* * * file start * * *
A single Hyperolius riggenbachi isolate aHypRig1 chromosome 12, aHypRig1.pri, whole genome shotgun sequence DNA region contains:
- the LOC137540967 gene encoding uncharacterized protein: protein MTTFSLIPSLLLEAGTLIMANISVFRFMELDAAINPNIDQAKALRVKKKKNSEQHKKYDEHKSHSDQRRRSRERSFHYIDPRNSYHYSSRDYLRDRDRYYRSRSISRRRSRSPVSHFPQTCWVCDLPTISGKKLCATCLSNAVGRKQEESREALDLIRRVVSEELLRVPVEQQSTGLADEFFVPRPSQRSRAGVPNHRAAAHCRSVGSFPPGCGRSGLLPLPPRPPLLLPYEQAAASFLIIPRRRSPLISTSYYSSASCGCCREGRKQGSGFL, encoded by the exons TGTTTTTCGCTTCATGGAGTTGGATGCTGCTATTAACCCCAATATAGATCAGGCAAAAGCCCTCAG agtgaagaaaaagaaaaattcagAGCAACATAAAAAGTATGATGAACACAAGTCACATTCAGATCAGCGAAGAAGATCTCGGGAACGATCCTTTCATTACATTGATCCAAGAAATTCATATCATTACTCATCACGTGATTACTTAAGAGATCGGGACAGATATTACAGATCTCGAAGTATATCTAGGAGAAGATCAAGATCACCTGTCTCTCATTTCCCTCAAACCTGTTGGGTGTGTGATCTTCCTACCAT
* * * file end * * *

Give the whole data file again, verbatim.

A single Hyperolius riggenbachi isolate aHypRig1 chromosome 12, aHypRig1.pri, whole genome shotgun sequence DNA region contains:
- the LOC137540967 gene encoding uncharacterized protein: protein MTTFSLIPSLLLEAGTLIMANISVFRFMELDAAINPNIDQAKALRVKKKKNSEQHKKYDEHKSHSDQRRRSRERSFHYIDPRNSYHYSSRDYLRDRDRYYRSRSISRRRSRSPVSHFPQTCWVCDLPTISGKKLCATCLSNAVGRKQEESREALDLIRRVVSEELLRVPVEQQSTGLADEFFVPRPSQRSRAGVPNHRAAAHCRSVGSFPPGCGRSGLLPLPPRPPLLLPYEQAAASFLIIPRRRSPLISTSYYSSASCGCCREGRKQGSGFL, encoded by the exons TGTTTTTCGCTTCATGGAGTTGGATGCTGCTATTAACCCCAATATAGATCAGGCAAAAGCCCTCAG agtgaagaaaaagaaaaattcagAGCAACATAAAAAGTATGATGAACACAAGTCACATTCAGATCAGCGAAGAAGATCTCGGGAACGATCCTTTCATTACATTGATCCAAGAAATTCATATCATTACTCATCACGTGATTACTTAAGAGATCGGGACAGATATTACAGATCTCGAAGTATATCTAGGAGAAGATCAAGATCACCTGTCTCTCATTTCCCTCAAACCTGTTGGGTGTGTGATCTTCCTACCAT